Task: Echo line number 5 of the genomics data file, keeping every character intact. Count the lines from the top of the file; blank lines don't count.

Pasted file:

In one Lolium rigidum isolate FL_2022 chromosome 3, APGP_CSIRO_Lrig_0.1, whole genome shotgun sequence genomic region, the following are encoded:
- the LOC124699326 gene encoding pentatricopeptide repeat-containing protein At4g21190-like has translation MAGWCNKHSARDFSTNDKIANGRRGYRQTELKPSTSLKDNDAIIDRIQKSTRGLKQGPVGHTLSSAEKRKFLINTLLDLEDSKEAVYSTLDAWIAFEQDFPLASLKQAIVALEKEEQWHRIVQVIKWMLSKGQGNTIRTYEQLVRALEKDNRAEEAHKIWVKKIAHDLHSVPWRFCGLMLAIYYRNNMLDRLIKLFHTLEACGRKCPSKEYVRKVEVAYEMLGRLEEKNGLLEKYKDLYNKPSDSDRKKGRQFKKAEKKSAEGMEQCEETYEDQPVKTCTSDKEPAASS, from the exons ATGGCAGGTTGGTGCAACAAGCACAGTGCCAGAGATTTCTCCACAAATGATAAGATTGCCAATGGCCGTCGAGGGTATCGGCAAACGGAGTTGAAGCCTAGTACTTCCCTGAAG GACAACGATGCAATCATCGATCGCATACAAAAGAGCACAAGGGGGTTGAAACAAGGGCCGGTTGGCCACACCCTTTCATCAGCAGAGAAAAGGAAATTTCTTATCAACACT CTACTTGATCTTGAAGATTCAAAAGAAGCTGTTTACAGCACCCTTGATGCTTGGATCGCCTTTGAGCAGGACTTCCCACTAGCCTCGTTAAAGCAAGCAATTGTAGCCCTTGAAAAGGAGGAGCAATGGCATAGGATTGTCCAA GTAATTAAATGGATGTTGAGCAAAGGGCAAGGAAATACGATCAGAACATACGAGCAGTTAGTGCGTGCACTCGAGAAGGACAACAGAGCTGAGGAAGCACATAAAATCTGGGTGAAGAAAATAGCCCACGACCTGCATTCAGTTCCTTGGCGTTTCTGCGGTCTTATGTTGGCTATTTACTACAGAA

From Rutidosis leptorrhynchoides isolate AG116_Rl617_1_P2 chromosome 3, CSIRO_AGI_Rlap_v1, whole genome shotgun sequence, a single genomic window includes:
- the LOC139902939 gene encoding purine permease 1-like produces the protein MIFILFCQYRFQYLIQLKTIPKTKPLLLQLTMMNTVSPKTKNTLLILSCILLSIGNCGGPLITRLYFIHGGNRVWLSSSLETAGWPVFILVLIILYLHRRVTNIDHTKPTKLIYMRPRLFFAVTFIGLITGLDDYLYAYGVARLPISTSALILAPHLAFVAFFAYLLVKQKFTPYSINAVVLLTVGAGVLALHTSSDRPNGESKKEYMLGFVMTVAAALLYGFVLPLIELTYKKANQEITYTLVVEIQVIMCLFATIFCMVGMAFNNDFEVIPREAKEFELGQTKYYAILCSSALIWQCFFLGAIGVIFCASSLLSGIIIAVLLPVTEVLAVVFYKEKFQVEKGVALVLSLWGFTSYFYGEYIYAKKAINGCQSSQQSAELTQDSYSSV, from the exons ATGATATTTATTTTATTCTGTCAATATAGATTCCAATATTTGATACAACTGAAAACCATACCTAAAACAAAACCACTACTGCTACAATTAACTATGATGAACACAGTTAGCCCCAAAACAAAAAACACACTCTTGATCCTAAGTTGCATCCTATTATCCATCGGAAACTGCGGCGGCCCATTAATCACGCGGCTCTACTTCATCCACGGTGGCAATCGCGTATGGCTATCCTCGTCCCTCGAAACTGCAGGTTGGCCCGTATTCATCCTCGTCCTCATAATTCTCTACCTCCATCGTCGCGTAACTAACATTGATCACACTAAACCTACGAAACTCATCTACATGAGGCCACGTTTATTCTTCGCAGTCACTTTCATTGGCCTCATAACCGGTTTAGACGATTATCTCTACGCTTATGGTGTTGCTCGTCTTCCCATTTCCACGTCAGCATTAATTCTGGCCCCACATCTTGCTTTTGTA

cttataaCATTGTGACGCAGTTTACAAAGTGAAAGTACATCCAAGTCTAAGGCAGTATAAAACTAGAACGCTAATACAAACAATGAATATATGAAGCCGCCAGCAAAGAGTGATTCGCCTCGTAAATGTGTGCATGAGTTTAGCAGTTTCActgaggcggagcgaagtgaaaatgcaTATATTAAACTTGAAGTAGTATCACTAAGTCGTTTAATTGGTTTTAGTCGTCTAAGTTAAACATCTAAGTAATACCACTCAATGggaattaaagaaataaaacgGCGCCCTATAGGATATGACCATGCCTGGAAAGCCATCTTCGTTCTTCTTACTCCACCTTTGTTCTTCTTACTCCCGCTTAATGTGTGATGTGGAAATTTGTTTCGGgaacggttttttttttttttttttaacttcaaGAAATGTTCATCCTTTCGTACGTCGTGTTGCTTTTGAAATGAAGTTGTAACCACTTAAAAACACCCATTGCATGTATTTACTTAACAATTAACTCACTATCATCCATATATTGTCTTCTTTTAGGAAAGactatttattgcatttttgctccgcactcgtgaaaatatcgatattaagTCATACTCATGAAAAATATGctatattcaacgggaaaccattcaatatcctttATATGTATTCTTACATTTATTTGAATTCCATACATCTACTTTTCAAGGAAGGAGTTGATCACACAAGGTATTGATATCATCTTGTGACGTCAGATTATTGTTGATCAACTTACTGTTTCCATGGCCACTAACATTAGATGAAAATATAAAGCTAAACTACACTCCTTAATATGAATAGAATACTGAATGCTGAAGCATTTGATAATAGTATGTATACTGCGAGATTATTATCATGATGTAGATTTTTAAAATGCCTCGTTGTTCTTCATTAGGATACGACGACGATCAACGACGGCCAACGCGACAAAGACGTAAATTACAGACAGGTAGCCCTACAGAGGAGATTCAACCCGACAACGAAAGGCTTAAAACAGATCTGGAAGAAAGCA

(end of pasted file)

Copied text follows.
cttataaCATTGTGACGCAGTTTACAAAGTGAAAGTACATCCAAGTCTAAGGCAGTATAAAACTAGAACGCTAATACAAACAATGAATATATGAAGCCGCCAGCAAAGAGTGATTCGCCTCGTAAATGTGTGCATGAGTTTAGCAGTTTCActgaggcggagcgaagtgaaaatgcaTATATTAAACTTGAAGTAGTATCACTAAGTCGTTTAATTGGTTTTAGTCGTCTAAGTTAAACATCTAAGTAATACCACTCAATGggaattaaagaaataaaacgGCGCCCTATAGGATATGACCATGCCTGGAAAGCCATCTTCGTTCTTCTTACTCCACCTTTGTTCTTCTTACTCCCGCTTAATGTGTGATGTGGAAATTTGTTTCGGgaacggttttttttttttttttttaacttcaaGAAATGTTCATCCTTTCGTACGTCGTGTTGCTTTTGAAATGAAGTTGTAACCACTTAAAAACACCCATTGCATGTATTTACTTAACAATTAACTCACTATCATCCATATATTGTCTTCTTTTAGGAAAGactatttattgcatttttgctccgcactcgtgaaaatatcgatattaagTCATACTCATGAAAAATATGctatattcaacgggaaaccattcaatatcctttATATGTATTCTTACATTTATTTGAATTCCATACATCTACTTTTCAAGGAAGGAGTTGATCACACAAGGTATTGATATCATCTTGTGACGTCAGATTATTGTTGATCAACTTACTGTTTCCATGGCCACTAACATTAGATGAAAATATAAAGCTAAACTACACTCCTTAATATGAATAGAATACTGAATGCTGAAGCATTTGATAATAGTATGTATACTGCGAGATTATTATCATGATGTAGATTTTTAAAATGCCTCGTTGTTCTTCATTAGGATACGACGACGATCAACGACGGCCAACGCGACAAAGACGTAAATTACAGACAGGTAGCCCTACAGAGGAGATTCAACCCGACAACGAAAGGCTTAAAACAGATCTGGAAGAAAGCA